4 Surefire Signs of a Top-Notch Carpal Tunnel Surgeon

4 Surefire Signs of a Top-Notch Carpal Tunnel Surgeon

If you’ve been diagnosed with carpal tunnel syndrome, you know all about pain, numbness, and tingling in your hand and arm. It’s a common condition that occurs when one of the major nerves to the hand from your wrist becomes squeezed or compressed, and it can get worse over time. Surgery may be recommended to relieve the pressure on the nerve.

That’s when you’ll need to know these 4 Surefire Signs of a Top-Notch Carpal Tunnel Surgeon.

1. They’re a board-certified specialist.

When it comes to your hands, not just any doctor will do. A top-notch carpal surgeon should be board-certified in orthopedic surgery AND specialize in hand surgery. The more experience a doctor has with carpal tunnel surgery , the better your results are likely to be. At Orthopedic Institute, our board-certified hand specialists are Dr. Blake Curd and Dr. David Jones.

2. They won’t recommend surgery first.

Carpal tunnel syndrome can often be treated without surgery – through the use of braces, corticosteroids and changes to your daily routine. If you’ve been experiencing symptoms for a long period of time with no relief, or if your symptoms have begun dramatically interfering with your daily life, surgery may be right for you. The important thing is to arrive at that decision WITH your doctor during the course of treatment. If they recommend surgery the first time they meet you, it’s time to look for a second opinion.

3. They have excellent satisfaction ratings.

Do your homework! A quick search of any potential surgeon’s name online can give you a wealth of information – including whether or not they are in good standing with state and federal agencies, or have a history of malpractice claims. We’re proud of how the Orthopedic Institute team rates on Healthgrades.com.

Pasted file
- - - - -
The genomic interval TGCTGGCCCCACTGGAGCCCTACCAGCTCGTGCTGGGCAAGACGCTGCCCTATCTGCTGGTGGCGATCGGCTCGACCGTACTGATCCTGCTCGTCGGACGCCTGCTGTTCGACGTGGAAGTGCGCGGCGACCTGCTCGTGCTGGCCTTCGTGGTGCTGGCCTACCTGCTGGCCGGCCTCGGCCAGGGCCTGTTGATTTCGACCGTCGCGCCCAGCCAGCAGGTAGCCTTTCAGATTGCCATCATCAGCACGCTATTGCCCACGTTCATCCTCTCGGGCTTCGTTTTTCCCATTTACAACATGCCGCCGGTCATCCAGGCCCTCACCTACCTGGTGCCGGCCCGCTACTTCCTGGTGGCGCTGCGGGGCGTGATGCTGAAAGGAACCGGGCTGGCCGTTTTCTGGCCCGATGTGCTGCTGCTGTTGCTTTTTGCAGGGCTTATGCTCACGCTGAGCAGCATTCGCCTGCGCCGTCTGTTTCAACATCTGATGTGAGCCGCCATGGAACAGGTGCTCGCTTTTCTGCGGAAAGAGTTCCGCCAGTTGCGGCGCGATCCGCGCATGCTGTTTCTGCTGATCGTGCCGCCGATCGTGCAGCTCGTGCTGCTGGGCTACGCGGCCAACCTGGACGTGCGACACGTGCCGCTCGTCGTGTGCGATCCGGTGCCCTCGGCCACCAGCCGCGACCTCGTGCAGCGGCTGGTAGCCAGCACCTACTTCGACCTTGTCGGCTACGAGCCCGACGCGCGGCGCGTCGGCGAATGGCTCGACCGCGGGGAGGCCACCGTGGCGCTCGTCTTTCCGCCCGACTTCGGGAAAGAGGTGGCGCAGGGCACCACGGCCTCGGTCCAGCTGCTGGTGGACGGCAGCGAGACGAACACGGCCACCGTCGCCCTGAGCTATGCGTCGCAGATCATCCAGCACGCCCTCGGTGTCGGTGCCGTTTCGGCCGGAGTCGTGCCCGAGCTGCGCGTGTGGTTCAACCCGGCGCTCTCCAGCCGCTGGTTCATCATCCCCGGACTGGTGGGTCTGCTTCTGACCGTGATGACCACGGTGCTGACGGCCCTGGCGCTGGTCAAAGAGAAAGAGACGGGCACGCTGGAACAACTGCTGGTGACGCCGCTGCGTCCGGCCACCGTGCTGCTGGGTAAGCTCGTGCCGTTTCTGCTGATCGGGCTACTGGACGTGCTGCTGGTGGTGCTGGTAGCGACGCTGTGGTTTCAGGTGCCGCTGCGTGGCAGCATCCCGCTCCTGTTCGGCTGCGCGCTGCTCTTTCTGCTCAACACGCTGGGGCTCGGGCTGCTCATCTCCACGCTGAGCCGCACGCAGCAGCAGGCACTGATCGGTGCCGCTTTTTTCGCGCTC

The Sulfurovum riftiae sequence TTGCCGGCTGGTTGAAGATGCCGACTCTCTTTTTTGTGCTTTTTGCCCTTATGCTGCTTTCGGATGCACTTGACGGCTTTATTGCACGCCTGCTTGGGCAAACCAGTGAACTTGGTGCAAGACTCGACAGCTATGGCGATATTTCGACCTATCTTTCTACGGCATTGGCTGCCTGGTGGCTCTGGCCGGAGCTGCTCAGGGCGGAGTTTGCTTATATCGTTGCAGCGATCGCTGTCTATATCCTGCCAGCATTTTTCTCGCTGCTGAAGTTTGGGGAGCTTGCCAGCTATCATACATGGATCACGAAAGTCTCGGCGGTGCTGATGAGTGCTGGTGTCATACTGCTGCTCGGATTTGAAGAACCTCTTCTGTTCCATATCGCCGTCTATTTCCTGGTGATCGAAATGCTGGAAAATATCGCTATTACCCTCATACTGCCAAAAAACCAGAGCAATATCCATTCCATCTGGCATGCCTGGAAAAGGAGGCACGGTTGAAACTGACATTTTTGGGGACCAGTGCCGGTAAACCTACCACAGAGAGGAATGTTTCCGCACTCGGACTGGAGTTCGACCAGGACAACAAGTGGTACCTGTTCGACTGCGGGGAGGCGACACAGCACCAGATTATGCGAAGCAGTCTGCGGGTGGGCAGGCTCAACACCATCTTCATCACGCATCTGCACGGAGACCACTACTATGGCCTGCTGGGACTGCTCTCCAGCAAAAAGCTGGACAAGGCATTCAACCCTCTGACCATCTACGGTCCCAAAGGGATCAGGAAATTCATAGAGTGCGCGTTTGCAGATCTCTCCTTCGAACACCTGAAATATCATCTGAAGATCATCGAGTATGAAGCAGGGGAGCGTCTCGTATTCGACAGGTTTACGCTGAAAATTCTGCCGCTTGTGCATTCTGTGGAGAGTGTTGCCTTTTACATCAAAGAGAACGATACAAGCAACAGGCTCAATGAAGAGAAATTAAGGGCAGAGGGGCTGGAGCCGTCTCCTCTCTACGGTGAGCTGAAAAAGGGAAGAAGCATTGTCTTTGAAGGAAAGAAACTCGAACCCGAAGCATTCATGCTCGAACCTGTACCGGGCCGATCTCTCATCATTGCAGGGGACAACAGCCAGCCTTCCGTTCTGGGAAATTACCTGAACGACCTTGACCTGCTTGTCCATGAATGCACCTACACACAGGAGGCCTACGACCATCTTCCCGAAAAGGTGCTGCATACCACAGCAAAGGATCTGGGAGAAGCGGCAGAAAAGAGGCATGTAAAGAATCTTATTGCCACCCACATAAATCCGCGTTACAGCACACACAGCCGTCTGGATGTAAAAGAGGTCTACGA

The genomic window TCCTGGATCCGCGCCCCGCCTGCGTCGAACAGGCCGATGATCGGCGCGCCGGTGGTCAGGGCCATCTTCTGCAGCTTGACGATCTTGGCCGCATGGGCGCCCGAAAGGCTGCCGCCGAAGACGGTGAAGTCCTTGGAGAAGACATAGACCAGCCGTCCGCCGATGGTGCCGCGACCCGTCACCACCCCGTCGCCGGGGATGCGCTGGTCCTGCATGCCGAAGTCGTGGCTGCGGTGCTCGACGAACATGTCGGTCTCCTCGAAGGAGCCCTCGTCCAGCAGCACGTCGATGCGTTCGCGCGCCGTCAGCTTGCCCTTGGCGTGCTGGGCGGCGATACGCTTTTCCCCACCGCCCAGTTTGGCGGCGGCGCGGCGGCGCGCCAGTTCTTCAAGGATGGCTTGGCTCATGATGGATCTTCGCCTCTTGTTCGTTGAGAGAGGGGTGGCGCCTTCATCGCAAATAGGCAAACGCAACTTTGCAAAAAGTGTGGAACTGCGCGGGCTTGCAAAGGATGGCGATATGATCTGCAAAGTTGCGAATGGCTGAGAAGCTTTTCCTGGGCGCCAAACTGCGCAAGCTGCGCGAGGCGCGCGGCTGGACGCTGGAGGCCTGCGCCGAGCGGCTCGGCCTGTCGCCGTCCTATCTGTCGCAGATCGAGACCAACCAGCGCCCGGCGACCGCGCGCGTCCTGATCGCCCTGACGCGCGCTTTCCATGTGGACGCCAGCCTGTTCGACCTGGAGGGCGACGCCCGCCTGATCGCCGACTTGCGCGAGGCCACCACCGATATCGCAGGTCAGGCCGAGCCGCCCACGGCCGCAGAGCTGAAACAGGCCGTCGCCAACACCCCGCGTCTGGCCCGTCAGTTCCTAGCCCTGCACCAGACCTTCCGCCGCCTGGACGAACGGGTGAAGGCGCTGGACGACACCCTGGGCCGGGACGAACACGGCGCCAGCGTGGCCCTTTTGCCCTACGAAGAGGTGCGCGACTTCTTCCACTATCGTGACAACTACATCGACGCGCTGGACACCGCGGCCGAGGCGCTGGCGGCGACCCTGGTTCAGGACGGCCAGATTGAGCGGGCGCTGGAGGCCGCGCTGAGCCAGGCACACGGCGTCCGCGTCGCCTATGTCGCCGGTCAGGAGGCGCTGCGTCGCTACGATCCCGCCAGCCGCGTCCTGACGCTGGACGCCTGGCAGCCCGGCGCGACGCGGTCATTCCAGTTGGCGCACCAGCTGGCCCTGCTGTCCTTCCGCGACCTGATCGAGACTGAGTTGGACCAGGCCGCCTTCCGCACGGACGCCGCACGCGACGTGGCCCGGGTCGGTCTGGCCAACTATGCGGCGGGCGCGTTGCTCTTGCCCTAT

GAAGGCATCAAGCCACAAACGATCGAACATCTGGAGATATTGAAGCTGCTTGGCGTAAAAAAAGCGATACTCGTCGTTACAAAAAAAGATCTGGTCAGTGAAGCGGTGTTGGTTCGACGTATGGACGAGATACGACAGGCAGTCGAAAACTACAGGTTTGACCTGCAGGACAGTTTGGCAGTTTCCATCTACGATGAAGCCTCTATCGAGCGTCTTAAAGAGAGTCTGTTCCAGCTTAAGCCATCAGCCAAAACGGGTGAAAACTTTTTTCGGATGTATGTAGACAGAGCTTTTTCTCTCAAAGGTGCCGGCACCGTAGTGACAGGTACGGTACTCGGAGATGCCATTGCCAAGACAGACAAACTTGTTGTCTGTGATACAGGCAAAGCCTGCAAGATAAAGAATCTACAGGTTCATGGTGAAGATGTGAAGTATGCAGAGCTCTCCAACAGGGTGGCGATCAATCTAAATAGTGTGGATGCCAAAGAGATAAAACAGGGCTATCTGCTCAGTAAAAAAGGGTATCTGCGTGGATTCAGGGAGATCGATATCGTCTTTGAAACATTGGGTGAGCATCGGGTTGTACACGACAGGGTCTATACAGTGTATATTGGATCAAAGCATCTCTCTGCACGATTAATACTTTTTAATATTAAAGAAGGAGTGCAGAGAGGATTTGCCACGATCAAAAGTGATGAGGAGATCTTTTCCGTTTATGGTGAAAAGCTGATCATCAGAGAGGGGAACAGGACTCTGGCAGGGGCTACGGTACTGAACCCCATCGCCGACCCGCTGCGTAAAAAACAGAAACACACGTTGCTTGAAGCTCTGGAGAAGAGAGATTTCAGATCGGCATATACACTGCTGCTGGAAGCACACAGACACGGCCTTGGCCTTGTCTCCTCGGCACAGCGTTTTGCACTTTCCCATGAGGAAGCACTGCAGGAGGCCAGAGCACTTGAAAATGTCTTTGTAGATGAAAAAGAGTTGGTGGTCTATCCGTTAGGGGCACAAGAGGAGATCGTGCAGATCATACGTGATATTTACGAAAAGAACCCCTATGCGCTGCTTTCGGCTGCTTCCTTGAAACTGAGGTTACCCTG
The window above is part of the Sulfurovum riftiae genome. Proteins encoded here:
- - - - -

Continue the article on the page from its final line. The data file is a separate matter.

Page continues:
4. They take time to talk with you.

Once you’ve narrowed down your list based on certification, experience and track record – it’s time to consider one final criteria: communication. Will your surgeon take the time to sit down with you, explain his or her process and what you can expect? Or will you only be meeting with them on the day of your surgery? (Hint: don’t settle for that last one.) Ask for a consultation appointment where you can meet and interview your surgeon.

Ready to take the next step? Make an appointment today or visit one of our walk-in clinics.

Understanding Arthritis (And What Your Options Are)

Understanding Arthritis (And What Your Options Are)

There are nearly 40 million people in the United States affected by some form of arthritis.

Which means one very likely thing—odds are, you know someone with arthritis. You might even have it yourself. The unfortunate fact of the matter is, though, that a majority of Americans are ignorant to the true details of the disease until after they’re diagnosed. And this keeps them from taking the appropriate steps within their power to avoid the onset.

Read on to learn a bit more about the disease itself, in what forms it comes and what you can do to prevent it.

What are the symptoms?

Arthritis can be misdiagnosed and mistaken for other common aches and pains. While a majority of people will experience pain and stiffness regularly as they age, it’s when hands and knees become increasingly swollen and immobile when you should be concerned about arthritis.

How is it caused?

When inflammation develops in the tissue that lines your joints, these areas can become painful and stiff. Essentially, think of any place where two bones meet, like your elbows and knees – these are common areas to encounter arthritic symptoms.

What are the types of arthritis?

While there is a vast variety of types of arthritis – some even estimate it’s in the hundreds – most cases fall into three common types.


More often than not, a person who contracts the disease will be suffering from this type of arthritis. It’s caused by general wear and tear that may include overuse of your joints or simply getting older. It can be injury-based (making it especially common in athletic or active people) or weight-based.

Where you see it: Most commonly found in weight-bearing joints, such as knees, hips and feet

How to detect it: This type of arthritis is accompanied by deep pain; difficulty with simply, everyday activities like getting dressed and crouching; and regular stiffness during the morning hours

Rheumatoid Arthritis

Not all forms of arthritis are caused by usage over time and aging. This type, in fact, is a disease related to your immune system in which, many believe, the body is attacked systematically and particularly in the joints. Some researchers have attributed this to the body merely confusing elements of its own systems for virus or disease and attacking itself.